Don’t tell God what to do

Now as they went on their way, Jesus entered a village. And a woman named Martha welcomed him into her house. And she had a sister called Mary, who sat at the Lord’s feet and listened to his teaching. But Martha was distracted with much serving. And she went up to him and said, “Lord, do you not care that my sister has left me to serve alone? Tell her then to help me.” But the Lord answered her, “Martha, Martha, you are anxious and troubled about many things, but one thing is necessary. Mary has chosen the good portion, which will not be taken away from her.”

I’ve recently heard this passage (Luke 10:38-42) taught. After looking at the context, a side conversation came up about heart motives before the Lord, specifically in the realm of prayer.

How often do I talk with God and make demands of Him?

Ouch. Conviction.

(Yes, I should pray trustingly and with expectation that He will hear and answer me. So this post isn’t intended to be legalistic by any means. It’s just something I’m thinking about.)

Even if my prayer isn’t specifically a self-centered request (e.g. asking for healing for someone else suffering from cancer), how often is my prayer filled with verbs like “bless, provide, heal, strengthen, guide, etc.”? I’ve noticed that a lot of my verbs associated with supplication (not adoration, confession, or thanksgiving) are said without so much as a “please.”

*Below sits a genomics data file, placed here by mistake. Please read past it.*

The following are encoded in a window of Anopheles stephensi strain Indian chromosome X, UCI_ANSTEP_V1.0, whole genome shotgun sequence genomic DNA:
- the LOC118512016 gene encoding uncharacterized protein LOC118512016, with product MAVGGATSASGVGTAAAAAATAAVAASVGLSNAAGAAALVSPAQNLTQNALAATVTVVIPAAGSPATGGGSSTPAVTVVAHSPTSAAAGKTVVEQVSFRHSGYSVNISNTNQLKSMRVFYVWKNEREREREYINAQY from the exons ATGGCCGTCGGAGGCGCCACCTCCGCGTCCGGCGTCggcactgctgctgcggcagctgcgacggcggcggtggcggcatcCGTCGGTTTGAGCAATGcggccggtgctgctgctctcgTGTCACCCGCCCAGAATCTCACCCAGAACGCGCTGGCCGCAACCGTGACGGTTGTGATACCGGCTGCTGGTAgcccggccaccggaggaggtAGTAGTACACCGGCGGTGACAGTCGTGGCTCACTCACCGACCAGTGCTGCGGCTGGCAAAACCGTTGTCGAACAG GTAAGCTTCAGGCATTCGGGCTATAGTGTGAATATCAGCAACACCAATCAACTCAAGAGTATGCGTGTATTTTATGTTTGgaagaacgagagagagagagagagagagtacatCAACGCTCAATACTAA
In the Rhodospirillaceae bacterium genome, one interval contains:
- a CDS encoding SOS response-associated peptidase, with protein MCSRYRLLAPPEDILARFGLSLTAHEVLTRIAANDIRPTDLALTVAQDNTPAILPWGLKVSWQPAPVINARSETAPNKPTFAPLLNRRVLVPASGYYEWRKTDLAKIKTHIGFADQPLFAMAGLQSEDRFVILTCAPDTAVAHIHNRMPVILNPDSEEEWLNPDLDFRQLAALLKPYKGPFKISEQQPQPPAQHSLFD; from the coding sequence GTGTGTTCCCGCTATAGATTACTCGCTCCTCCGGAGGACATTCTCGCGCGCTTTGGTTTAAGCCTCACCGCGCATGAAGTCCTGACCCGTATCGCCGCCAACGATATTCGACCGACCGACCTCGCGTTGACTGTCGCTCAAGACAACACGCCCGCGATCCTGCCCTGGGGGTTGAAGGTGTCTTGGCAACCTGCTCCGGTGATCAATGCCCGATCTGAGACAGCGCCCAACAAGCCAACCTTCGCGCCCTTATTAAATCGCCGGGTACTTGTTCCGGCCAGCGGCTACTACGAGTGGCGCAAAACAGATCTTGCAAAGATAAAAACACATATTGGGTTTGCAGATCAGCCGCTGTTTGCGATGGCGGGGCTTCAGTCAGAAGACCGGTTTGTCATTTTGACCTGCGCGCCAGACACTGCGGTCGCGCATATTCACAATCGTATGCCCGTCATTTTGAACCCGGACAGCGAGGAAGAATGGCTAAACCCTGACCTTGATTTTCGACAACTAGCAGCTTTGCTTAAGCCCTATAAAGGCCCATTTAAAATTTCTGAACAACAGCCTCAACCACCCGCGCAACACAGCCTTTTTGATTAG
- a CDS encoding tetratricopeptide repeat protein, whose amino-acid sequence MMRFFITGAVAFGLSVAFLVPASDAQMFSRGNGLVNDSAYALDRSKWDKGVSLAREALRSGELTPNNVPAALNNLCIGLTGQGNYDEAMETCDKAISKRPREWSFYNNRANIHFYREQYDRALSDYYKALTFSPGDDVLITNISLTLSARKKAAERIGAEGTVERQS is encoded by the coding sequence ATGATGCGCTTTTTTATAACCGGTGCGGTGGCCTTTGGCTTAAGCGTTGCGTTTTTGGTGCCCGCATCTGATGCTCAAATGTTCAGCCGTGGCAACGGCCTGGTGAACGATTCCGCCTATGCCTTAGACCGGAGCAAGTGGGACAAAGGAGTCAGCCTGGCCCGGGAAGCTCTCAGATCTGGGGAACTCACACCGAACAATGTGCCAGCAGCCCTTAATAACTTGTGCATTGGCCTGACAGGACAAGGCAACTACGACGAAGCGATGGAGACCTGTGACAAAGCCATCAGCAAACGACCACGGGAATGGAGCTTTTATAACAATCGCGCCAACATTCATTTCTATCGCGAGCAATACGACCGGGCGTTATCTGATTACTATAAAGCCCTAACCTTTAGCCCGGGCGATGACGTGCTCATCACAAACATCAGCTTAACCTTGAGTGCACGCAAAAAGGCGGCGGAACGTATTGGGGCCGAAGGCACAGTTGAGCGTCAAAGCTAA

I don’t think my prayers have been necessarily demanding or insincere, but I really needed the reminder that I’m talking to the holy & perfect Creator and Savior of the universe. I need to show respect and recognize my place before I dare approach His throne. He doesn’t owe me anything. I deserve the opposite of what I’ve been given.

I foresee this being a good pondering topic for the near future. I can say with certainty that I’m thankful He listens to me. Who am I that He would look on me with love?

One thought on “Don’t tell God what to do

  1. I think we often see two ends of the spectrum in approaching prayer. One is the friendly request one that you mentioned above that can sometimes be almost light-hearted or demanding and the other can be one in which we pray to the Lord as though He is far away and distant from us. I think you make an excellent point about approaching the Lord in prayer and doing so in a way that shows Him the honor, reverence, and respect that is rightfully His while doing so in a way that is founded in our intimate and covenant relationship with Christ. Thanks for the post!


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